I met Democratic presidential nominee Sen. George McGovern in 1972, when I worked in his campaign in Montana. I didn’t know what to say. “Just keep telling the truth,” I blurted. And he did, that year, and in all the years since.
During the ’72 campaign, Republicans did more than swift-boat McGovern. They sent henchmen to the National Democratic Headquarters at the Watergate complex to find anything that would discredit an honest, smart historian, an American hero during World War II. But like my other role model Howard Zinn, another historian who became an anti-war advocate (not a pacifist) precisely because he had been a bombardier, McGovern spent the rest of his life speaking out against war.
In 2004, McGovern attended the Democratic Convention in Boston where Massachusetts Sen. John Kerry was nominated for president. Kerry, who went to war in Vietnam, coming home in 1971 to testify before Congress against the war. At that time, in what became a famous anti-war line, he pleaded, “How can you ask the last man to die in a war that was a mistake?”
I don’t know if McGovern spoke with Kerry in 2004 about defending his war record. If he did, it didn’t matter. Bush, Cheney and the evil genius Karl Rove manipulated Kerry’s service to make him sound like a French-loving, cosmopolitan weenie.
And Kerry, unfortunately, stood on the Senate floor in 2002 to defend W’s macho invasion of Iraq.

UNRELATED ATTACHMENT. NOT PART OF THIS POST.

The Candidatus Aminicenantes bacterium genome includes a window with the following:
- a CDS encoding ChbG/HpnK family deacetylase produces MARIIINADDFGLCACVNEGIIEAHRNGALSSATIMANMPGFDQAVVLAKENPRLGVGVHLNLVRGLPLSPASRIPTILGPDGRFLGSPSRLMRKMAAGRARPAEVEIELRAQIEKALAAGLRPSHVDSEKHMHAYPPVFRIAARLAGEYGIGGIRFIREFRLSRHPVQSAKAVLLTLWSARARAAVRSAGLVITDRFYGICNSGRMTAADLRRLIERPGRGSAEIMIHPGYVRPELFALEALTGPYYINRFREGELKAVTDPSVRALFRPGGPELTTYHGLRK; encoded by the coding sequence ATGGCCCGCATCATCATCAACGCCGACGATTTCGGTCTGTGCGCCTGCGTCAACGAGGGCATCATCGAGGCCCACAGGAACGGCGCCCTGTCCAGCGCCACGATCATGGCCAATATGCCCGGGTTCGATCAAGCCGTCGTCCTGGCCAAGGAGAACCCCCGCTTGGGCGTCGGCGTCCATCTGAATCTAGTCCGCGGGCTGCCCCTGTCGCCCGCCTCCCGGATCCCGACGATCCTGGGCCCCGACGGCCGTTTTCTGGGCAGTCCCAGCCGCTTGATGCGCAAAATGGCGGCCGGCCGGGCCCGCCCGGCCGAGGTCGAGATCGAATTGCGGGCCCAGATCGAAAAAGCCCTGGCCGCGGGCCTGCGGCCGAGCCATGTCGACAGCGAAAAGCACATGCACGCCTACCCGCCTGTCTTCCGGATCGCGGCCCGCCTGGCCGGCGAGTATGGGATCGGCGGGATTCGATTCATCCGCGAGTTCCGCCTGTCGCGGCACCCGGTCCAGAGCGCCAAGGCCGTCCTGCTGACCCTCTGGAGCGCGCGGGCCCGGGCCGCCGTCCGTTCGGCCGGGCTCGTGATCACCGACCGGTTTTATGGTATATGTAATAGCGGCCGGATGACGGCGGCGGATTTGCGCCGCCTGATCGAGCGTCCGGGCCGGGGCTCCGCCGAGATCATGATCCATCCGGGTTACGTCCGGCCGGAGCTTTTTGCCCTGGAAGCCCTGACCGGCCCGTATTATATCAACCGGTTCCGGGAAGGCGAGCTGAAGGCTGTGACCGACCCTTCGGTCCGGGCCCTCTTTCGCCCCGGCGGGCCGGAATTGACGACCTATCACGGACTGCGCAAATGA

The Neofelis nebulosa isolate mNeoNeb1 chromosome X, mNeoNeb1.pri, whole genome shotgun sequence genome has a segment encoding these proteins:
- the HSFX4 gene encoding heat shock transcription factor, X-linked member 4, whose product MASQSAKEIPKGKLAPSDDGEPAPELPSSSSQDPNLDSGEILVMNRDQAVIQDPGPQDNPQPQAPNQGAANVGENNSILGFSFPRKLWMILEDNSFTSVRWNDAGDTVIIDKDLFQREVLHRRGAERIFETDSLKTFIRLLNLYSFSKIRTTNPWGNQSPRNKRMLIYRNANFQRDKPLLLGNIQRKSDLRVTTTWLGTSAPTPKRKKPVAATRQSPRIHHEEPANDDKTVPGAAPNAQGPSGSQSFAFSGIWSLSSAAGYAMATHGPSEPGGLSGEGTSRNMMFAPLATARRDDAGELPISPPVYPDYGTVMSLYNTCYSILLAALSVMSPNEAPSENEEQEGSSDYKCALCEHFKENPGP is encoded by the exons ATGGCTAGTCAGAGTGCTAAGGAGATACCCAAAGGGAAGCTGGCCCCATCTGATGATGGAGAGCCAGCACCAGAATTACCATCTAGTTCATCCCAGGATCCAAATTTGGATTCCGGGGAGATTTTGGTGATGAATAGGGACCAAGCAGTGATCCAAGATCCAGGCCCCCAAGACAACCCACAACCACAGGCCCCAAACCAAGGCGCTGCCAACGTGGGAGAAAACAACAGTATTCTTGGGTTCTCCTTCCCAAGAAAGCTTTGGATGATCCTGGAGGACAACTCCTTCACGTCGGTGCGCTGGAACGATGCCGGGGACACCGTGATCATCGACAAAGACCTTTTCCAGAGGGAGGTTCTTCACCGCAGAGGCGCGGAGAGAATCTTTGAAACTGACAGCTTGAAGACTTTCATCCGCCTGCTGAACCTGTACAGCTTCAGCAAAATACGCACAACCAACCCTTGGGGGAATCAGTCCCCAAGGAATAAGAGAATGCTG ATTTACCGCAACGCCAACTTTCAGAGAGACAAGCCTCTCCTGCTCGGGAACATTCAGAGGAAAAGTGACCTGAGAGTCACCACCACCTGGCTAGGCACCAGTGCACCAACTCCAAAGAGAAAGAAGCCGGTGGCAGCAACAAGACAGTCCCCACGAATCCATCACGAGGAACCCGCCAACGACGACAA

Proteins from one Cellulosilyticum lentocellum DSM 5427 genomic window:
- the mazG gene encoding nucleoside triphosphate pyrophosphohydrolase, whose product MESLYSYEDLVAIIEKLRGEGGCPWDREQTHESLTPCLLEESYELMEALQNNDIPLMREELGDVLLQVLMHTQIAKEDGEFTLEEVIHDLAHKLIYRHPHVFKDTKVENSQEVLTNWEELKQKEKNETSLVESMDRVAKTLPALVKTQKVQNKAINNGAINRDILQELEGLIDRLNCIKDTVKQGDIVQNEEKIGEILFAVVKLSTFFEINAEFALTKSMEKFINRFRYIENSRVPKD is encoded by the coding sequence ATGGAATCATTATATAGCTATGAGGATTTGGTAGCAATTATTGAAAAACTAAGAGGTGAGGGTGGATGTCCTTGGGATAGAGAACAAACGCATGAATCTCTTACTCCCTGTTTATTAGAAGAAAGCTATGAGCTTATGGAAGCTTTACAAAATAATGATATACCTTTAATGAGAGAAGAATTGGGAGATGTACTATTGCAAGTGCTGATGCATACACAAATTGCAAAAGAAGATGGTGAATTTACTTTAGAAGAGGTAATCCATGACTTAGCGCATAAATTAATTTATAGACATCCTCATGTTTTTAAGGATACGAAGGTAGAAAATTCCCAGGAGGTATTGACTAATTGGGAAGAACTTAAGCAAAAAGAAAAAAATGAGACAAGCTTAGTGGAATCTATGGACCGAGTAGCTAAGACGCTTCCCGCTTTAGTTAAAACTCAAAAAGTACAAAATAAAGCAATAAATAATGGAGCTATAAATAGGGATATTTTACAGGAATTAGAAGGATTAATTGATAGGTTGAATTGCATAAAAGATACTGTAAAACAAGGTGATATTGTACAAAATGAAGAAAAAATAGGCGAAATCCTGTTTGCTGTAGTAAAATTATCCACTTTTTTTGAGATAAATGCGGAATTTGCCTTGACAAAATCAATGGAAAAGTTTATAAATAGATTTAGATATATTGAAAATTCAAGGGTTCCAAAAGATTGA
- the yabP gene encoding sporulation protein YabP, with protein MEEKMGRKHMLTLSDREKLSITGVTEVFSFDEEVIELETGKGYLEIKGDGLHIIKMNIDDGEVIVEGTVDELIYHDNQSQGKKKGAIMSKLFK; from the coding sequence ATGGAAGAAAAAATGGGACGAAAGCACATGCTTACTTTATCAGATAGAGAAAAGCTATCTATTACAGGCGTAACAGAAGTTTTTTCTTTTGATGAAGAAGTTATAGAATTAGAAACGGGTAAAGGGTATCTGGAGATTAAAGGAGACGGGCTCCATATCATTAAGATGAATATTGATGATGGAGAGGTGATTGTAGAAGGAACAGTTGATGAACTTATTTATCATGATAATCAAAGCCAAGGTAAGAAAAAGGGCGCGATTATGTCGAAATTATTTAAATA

McGovern never swerved from his abhorrence of war. And he kept writing, mostly about history. I heard him speak about his book on Lincoln in Tucson around five years ago. I didn’t say anything to him then; 2004 was enough. I was on my way to Maine and had received press credentials to cover the Boston Democratic convention.
When I heard that McGovern was sitting in the South Dakota delegation, I ran over and got to sit down with him and chat for a few minutes. I thanked him for his honesty again — 32 years after driving back east from Montana, proud of my little red Toyota’s Massachusetts license plate (the only state McGovern won in 1972, along with the District of Columbia). “Don’t blame me. I’m from Massachusetts,” proclaimed my bumper sticker.
At the 2004 convention, McGovern took my hand in his, smiled at me, and said, “We didn’t win but my conscience is clear.”
This week I’ll be wearing my “McGovern President ’72” button, in memory of a true hero.